I overheard sales dialog on the airplane this morning. “He (the customer) has never responded to one of my emails, and never calls me back. The ONLY time he calls me is when he needs something.” Then back to devouring this week’s edition of US Weekly magazine.
Why do salespeople blame other people and/or other things for their own ineptitude? Why didn’t this salesperson say, “I gotta work on my voicemails and emails. They’re not getting any traction, and they’re costing me major money. I’m going on an all-out effort to improve my writing skills, my voicemail skills, and my creativity to generate better response!”
I’ll tell you why: It’s easier to blame others for your shortcomings than it is to take responsibility for them. It’s easier to blame than admit you’re not that good. It’s easier to blame than it is to improve. It’s easier to blame than face your own reality.
And I’m certain this message applies to you.
You blame the customer when something goes wrong, something didn’t happen as planned, someone didn’t respond, or you lost a sale to a competitor – especially at a lower price. Wrong. Very wrong.
I have been helping salespeople sell more and sell better since 1976, and during the time no one has ever come to me and said, “Jeffrey, I didn’t make the sale, and it was all my fault!” Interesting statistic.
Rather than blame, I have some answers that will help you. Actually, I have some questions. Questions you MUST ask yourself BEFORE you blame. These questions will give you a brand new perspective, and they automatically shift blame to responsibility. They will bring you a new sense of reality. And they will make you a better salesperson.
Ask yourself “WHY” to get to the truth.
■Why was my call not returned?
■Why did they cancel my appointment?
■Why did they delete my email?
■Why did they not respond to my email?
■Why did they say, “Not interested”?
■Why did they say, “We’re happy with our present supplier”?
■Why can’t I set an appointment?
■Why can’t I get through to the decision maker?
■Why are they meeting with other vendors or suppliers?
■Why did they take the lowest bid?
■Why did they buy from the competition?
■Why did they tell me that my price is too high?
Why are you blaming others (especially customers) for your inability to attract, engage, connect, and create value that leads to a sale?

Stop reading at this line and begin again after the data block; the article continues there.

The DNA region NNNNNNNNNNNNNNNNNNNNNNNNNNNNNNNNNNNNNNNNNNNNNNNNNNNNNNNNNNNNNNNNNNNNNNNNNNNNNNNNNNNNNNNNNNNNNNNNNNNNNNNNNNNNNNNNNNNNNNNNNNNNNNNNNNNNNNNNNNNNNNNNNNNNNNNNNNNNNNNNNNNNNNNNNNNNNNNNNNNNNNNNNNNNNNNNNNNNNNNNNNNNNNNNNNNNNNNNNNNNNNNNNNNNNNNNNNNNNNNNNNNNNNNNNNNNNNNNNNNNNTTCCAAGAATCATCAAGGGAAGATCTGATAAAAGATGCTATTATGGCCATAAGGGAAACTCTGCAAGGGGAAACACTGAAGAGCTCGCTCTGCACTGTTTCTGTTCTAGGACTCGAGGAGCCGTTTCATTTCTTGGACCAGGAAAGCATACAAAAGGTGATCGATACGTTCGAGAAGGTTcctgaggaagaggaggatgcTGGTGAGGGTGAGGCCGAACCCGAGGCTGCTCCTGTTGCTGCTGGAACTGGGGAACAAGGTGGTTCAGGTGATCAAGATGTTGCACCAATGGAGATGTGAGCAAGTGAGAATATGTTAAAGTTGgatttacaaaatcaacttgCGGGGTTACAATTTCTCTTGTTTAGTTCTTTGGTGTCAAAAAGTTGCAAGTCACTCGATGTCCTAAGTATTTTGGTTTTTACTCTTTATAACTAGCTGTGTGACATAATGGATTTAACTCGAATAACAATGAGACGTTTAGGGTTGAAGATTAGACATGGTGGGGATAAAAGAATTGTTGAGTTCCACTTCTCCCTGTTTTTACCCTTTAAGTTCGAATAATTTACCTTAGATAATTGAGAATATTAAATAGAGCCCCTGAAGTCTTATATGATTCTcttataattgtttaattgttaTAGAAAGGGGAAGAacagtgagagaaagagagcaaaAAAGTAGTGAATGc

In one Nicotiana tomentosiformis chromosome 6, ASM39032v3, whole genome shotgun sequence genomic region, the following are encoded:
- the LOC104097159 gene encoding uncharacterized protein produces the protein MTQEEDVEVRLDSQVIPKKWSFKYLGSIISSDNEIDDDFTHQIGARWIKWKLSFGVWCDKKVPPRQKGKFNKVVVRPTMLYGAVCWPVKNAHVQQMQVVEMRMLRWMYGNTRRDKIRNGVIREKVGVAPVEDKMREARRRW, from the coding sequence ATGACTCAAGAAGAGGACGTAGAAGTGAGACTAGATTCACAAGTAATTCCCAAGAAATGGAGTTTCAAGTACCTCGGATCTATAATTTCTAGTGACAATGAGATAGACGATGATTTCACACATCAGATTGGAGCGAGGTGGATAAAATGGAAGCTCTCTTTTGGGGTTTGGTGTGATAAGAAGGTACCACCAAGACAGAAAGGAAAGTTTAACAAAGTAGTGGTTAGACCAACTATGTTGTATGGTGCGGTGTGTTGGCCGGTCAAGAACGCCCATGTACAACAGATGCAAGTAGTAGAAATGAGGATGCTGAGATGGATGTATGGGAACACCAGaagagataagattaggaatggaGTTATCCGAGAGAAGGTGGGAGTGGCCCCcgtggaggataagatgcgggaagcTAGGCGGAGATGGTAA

One of the weakest and least exposed shortcomings of salespeople is how they use time. If you’re allocating too much time to watching TV, or other nonsense activities, you’re wasting valuable career-building opportunities.
Whatever you’re doing with your non-business, non-family time, ask yourself these reality questions:
■Will this help me double my sales?
■Will this help me build better relationships?
■Will this help me become better known?
■Will this make me be perceived as a person of value?
■Will this help me build my reputation?
■Will this help me build my sales and personal development skills?
Work on these elements of your sales and business life:
■Message leaving. Are your messages in any way impacting your standing and status with the customer? Is there an ounce of value or creativity, or are you just begging for some news about the proposal you sent (and calling that a follow-up)?
■Be available. Your prospect will call you when they are free. This may be before or after business hours.
■Be easy to do business with. Customers want everything NOW!
■Leave value messages. Something short and sweet that they can use.
■Study creativity. Your competitive advantage is to be perceived as different. Read a book on creativity as a starting point.
■Be more friendly than professional. Sales is a profession, but salespeople (you) must be perceived as friendly.
■Build your business social media presence. Are you tweeting value messages? Interacting with customers one-on-one on your business Facebook page? Looking to make new connections on LinkedIn? Creating a YouTube channel with customer testimonial videos? Or are you watching the 6-o’clock news?
■Use meals to build relationships. You’ll be amazed how much more available customers become once you get to know them personally. Breakfast or lunch prospects and customers at least three times a week.
Author; Jeffrey Gitomer